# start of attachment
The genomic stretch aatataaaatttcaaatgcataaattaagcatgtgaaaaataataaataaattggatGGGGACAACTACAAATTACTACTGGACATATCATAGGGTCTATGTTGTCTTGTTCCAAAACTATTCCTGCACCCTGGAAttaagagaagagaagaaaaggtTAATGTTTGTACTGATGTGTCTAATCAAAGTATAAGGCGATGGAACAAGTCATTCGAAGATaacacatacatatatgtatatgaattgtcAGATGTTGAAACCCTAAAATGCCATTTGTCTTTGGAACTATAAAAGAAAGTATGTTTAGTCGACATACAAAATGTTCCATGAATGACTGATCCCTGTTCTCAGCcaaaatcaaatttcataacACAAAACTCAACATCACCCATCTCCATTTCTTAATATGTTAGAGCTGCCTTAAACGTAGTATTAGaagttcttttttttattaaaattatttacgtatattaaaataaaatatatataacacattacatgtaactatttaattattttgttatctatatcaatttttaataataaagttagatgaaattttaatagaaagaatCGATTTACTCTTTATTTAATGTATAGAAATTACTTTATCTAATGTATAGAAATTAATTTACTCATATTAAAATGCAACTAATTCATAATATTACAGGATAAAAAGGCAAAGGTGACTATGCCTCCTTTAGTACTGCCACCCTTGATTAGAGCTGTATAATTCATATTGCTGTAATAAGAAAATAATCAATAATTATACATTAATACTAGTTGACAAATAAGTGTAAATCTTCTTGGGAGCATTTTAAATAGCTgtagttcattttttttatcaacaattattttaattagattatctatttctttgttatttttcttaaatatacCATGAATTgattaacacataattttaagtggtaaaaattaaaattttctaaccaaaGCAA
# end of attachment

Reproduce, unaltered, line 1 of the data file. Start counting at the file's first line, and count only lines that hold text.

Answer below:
The genomic stretch aatataaaatttcaaatgcataaattaagcatgtgaaaaataataaataaattggatGGGGACAACTACAAATTACTACTGGACATATCATAGGGTCTATGTTGTCTTGTTCCAAAACTATTCCTGCACCCTGGAAttaagagaagagaagaaaaggtTAATGTTTGTACTGATGTGTCTAATCAAAGTATAAGGCGATGGAACAAGTCATTCGAAGATaacacatacatatatgtatatgaattgtcAGATGTTGAAACCCTAAAATGCCATTTGTCTTTGGAACTATAAAAGAAAGTATGTTTAGTCGACATACAAAATGTTCCATGAATGACTGATCCCTGTTCTCAGCcaaaatcaaatttcataacACAAAACTCAACATCACCCATCTCCATTTCTTAATATGTTAGAGCTGCCTTAAACGTAGTATTAGaagttcttttttttattaaaattatttacgtatattaaaataaaatatatataacacattacatgtaactatttaattattttgttatctatatcaatttttaataataaagttagatgaaattttaatagaaagaatCGATTTACTCTTTATTTAATGTATAGAAATTACTTTATCTAATGTATAGAAATTAATTTACTCATATTAAAATGCAACTAATTCATAATATTACAGGATAAAAAGGCAAAGGTGACTATGCCTCCTTTAGTACTGCCACCCTTGATTAGAGCTGTATAATTCATATTGCTGTAATAAGAAAATAATCAATAATTATACATTAATACTAGTTGACAAATAAGTGTAAATCTTCTTGGGAGCATTTTAAATAGCTgtagttcattttttttatcaacaattattttaattagattatctatttctttgttatttttcttaaatatacCATGAATTgattaacacataattttaagtggtaaaaattaaaattttctaaccaaaGCAA